How early should a designer get involved in a building project?

One of the most frequently asked questions I get is “at what point should I get an Interior Designer involved when I’m doing a building project?”. The answer is that you ideally need to get your designer on board before the foundations are even built. Now you may think this is slightly too early but the sooner your Designer can go through the architect’s drawings the better. An interior designer will look at the project in a completely different way to your architect, who is looking primarily at the exterior design, the structure and the room placement.

A simple example is electrical sockets.  Now I know architects do electrical drawings but they look at things in a different way to a designer.  An architect (understandably) will not be thinking about the furniture placement of each room and where on the kitchen work surface you are going to put your kettle! These are all things that your interior designer will think of and go through with you at the drawing stage so that when the time comes the electrician will put sockets in exactly the right places. It would be a shame to build a gorgeous new house and then to have table lamp cables trailing around the room because the socket is too far away from the sofa’s side table!

Other areas where an Interior Designer will help you early on in the project is with product sourcing and making sure you have chosen products in good time to be delivered to your builder when they need it. There are 100’s of questions that your builder will ask…. Do you want spotlights throughout, do you want pendants over the dining table and island, what kind of front door do you want, what floor tiles in the kitchens, what wall tiles in all the bathrooms, what kind of finish do you want on your light sockets, do you want dimmers, what kind of door handles, carpet colours, paint colours, height of skirting boards, staircase, handrail, etc etc. I could go on and on.  All these questions and trying to answer them can be very daunting for a lot of people and at the end of any project most homeowners are completely exhausted and have made 100’s and 100’s of decisions. Builders also have a tendency to ask what ‘xyz’ do you want with very little notice. These decisions should not be reactive. An interior designer will get you thinking about things well in advance so that product lead times are taken into account and that you have time to make informed choices.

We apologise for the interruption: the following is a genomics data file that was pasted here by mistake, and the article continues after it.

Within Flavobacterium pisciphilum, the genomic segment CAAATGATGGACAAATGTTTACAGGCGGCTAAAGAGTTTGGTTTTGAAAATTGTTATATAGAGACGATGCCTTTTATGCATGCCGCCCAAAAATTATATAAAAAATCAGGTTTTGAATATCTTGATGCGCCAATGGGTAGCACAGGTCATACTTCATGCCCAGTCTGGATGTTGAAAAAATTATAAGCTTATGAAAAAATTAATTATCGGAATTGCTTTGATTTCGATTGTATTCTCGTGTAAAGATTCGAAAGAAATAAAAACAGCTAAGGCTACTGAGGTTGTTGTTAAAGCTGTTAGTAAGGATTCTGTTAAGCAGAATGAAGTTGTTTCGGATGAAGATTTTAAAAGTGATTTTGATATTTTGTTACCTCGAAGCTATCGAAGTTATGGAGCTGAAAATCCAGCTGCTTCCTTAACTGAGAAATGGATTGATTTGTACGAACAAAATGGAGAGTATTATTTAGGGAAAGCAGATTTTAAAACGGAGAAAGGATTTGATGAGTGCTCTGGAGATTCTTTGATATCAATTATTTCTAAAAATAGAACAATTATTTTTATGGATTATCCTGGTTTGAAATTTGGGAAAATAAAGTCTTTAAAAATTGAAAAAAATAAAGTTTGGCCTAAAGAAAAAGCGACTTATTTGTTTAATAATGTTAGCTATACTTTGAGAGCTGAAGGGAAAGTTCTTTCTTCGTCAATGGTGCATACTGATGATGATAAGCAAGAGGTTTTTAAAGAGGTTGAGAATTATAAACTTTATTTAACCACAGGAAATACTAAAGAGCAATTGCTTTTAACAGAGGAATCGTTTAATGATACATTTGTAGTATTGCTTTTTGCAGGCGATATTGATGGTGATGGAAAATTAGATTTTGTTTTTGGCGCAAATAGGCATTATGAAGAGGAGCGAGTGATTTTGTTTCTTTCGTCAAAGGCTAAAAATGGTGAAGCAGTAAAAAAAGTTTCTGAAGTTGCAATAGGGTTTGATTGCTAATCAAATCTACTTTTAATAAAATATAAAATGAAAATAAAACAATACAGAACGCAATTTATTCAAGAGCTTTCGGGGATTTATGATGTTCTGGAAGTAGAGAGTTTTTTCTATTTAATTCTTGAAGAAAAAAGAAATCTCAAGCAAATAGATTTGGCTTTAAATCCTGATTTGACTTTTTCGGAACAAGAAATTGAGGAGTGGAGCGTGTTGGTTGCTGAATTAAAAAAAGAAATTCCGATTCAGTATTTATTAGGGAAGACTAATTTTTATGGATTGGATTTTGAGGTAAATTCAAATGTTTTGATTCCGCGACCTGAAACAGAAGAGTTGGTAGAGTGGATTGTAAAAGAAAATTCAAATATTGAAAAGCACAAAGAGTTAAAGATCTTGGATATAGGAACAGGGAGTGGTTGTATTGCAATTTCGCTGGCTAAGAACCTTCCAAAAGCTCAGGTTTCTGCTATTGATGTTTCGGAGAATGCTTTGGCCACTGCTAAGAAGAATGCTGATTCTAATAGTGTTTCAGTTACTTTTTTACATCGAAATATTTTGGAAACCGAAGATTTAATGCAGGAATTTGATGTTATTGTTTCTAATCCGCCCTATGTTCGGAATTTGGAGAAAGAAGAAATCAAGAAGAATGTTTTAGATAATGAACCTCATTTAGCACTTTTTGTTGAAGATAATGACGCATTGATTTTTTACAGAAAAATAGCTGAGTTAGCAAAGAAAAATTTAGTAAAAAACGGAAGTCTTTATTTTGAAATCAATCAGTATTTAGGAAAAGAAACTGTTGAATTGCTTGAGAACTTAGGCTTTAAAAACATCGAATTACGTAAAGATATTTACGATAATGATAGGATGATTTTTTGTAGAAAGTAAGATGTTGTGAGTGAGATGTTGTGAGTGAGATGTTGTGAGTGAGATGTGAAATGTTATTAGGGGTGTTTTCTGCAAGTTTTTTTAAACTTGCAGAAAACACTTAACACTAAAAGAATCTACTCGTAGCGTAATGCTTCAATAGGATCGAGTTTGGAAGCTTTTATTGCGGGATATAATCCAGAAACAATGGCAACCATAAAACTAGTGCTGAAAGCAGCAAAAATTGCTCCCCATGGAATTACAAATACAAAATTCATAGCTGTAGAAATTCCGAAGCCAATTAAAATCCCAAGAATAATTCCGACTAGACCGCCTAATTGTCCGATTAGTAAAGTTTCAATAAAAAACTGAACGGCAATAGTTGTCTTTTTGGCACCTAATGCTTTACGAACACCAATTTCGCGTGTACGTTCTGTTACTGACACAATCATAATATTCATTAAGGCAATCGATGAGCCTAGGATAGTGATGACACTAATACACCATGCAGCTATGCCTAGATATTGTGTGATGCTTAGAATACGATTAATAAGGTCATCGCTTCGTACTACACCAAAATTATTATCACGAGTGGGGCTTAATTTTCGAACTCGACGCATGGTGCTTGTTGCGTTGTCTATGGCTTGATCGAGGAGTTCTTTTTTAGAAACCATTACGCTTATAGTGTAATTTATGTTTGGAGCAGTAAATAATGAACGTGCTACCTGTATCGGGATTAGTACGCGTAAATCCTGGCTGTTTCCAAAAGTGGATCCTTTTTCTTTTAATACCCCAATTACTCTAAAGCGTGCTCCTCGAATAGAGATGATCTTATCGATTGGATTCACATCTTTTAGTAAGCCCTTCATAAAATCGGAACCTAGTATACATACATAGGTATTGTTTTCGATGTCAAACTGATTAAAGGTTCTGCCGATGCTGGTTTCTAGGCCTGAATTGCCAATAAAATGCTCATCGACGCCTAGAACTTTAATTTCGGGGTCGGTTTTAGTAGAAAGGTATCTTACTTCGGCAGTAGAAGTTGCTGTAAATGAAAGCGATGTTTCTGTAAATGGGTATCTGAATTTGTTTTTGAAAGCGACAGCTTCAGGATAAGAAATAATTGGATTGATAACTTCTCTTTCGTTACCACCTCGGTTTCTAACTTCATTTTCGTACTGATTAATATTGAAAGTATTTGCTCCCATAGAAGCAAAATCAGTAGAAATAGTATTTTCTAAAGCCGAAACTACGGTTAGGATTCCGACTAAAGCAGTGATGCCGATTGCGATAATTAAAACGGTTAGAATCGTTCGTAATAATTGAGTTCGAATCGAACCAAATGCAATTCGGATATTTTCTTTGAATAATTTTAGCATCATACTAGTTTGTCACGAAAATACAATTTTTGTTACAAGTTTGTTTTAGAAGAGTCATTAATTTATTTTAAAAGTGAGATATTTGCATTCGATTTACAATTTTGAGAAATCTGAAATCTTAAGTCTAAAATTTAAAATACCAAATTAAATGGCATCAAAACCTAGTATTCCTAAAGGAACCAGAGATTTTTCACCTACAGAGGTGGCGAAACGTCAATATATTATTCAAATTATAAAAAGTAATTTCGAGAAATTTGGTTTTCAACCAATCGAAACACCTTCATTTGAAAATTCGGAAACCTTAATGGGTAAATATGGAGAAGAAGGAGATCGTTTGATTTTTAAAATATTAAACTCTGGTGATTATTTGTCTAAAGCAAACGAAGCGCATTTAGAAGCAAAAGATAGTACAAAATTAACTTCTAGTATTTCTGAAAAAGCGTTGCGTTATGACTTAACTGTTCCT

Then hopefully when it comes to the furnishings, window dressings and styling of the house your designer will know you well and know your tastes and preferences and will be able to bring everything together so that you can create a magnificent home.

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